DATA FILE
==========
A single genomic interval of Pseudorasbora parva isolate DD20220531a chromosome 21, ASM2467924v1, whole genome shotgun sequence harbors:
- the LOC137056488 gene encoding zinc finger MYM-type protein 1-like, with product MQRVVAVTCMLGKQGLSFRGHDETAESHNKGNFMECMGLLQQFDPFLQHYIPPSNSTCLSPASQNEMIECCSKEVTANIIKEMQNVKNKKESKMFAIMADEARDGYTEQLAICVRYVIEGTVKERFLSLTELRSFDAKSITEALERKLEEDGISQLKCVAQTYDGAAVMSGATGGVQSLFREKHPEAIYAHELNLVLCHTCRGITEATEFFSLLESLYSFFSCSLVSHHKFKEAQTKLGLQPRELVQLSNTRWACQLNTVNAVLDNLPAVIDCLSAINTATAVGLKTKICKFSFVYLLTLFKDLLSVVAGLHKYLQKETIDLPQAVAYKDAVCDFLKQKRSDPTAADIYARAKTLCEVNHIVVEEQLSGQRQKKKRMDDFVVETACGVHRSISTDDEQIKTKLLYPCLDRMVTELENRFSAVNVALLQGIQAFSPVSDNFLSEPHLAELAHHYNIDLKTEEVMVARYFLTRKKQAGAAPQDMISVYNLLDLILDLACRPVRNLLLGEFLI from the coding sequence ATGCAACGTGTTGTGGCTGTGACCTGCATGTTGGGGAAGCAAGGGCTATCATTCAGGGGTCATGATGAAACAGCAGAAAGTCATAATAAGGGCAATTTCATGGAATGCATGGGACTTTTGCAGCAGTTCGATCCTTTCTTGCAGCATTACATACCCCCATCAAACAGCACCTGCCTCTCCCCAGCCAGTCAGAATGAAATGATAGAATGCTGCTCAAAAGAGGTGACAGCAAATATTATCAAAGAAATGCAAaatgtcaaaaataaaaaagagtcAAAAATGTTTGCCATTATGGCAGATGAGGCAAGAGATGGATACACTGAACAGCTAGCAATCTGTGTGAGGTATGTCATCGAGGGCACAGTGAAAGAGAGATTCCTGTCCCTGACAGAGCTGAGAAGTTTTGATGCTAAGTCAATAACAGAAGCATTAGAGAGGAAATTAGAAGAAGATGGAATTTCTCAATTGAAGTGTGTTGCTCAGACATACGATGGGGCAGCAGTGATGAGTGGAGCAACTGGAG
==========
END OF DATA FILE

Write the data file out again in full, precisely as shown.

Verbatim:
A single genomic interval of Pseudorasbora parva isolate DD20220531a chromosome 21, ASM2467924v1, whole genome shotgun sequence harbors:
- the LOC137056488 gene encoding zinc finger MYM-type protein 1-like, with product MQRVVAVTCMLGKQGLSFRGHDETAESHNKGNFMECMGLLQQFDPFLQHYIPPSNSTCLSPASQNEMIECCSKEVTANIIKEMQNVKNKKESKMFAIMADEARDGYTEQLAICVRYVIEGTVKERFLSLTELRSFDAKSITEALERKLEEDGISQLKCVAQTYDGAAVMSGATGGVQSLFREKHPEAIYAHELNLVLCHTCRGITEATEFFSLLESLYSFFSCSLVSHHKFKEAQTKLGLQPRELVQLSNTRWACQLNTVNAVLDNLPAVIDCLSAINTATAVGLKTKICKFSFVYLLTLFKDLLSVVAGLHKYLQKETIDLPQAVAYKDAVCDFLKQKRSDPTAADIYARAKTLCEVNHIVVEEQLSGQRQKKKRMDDFVVETACGVHRSISTDDEQIKTKLLYPCLDRMVTELENRFSAVNVALLQGIQAFSPVSDNFLSEPHLAELAHHYNIDLKTEEVMVARYFLTRKKQAGAAPQDMISVYNLLDLILDLACRPVRNLLLGEFLI from the coding sequence ATGCAACGTGTTGTGGCTGTGACCTGCATGTTGGGGAAGCAAGGGCTATCATTCAGGGGTCATGATGAAACAGCAGAAAGTCATAATAAGGGCAATTTCATGGAATGCATGGGACTTTTGCAGCAGTTCGATCCTTTCTTGCAGCATTACATACCCCCATCAAACAGCACCTGCCTCTCCCCAGCCAGTCAGAATGAAATGATAGAATGCTGCTCAAAAGAGGTGACAGCAAATATTATCAAAGAAATGCAAaatgtcaaaaataaaaaagagtcAAAAATGTTTGCCATTATGGCAGATGAGGCAAGAGATGGATACACTGAACAGCTAGCAATCTGTGTGAGGTATGTCATCGAGGGCACAGTGAAAGAGAGATTCCTGTCCCTGACAGAGCTGAGAAGTTTTGATGCTAAGTCAATAACAGAAGCATTAGAGAGGAAATTAGAAGAAGATGGAATTTCTCAATTGAAGTGTGTTGCTCAGACATACGATGGGGCAGCAGTGATGAGTGGAGCAACTGGAG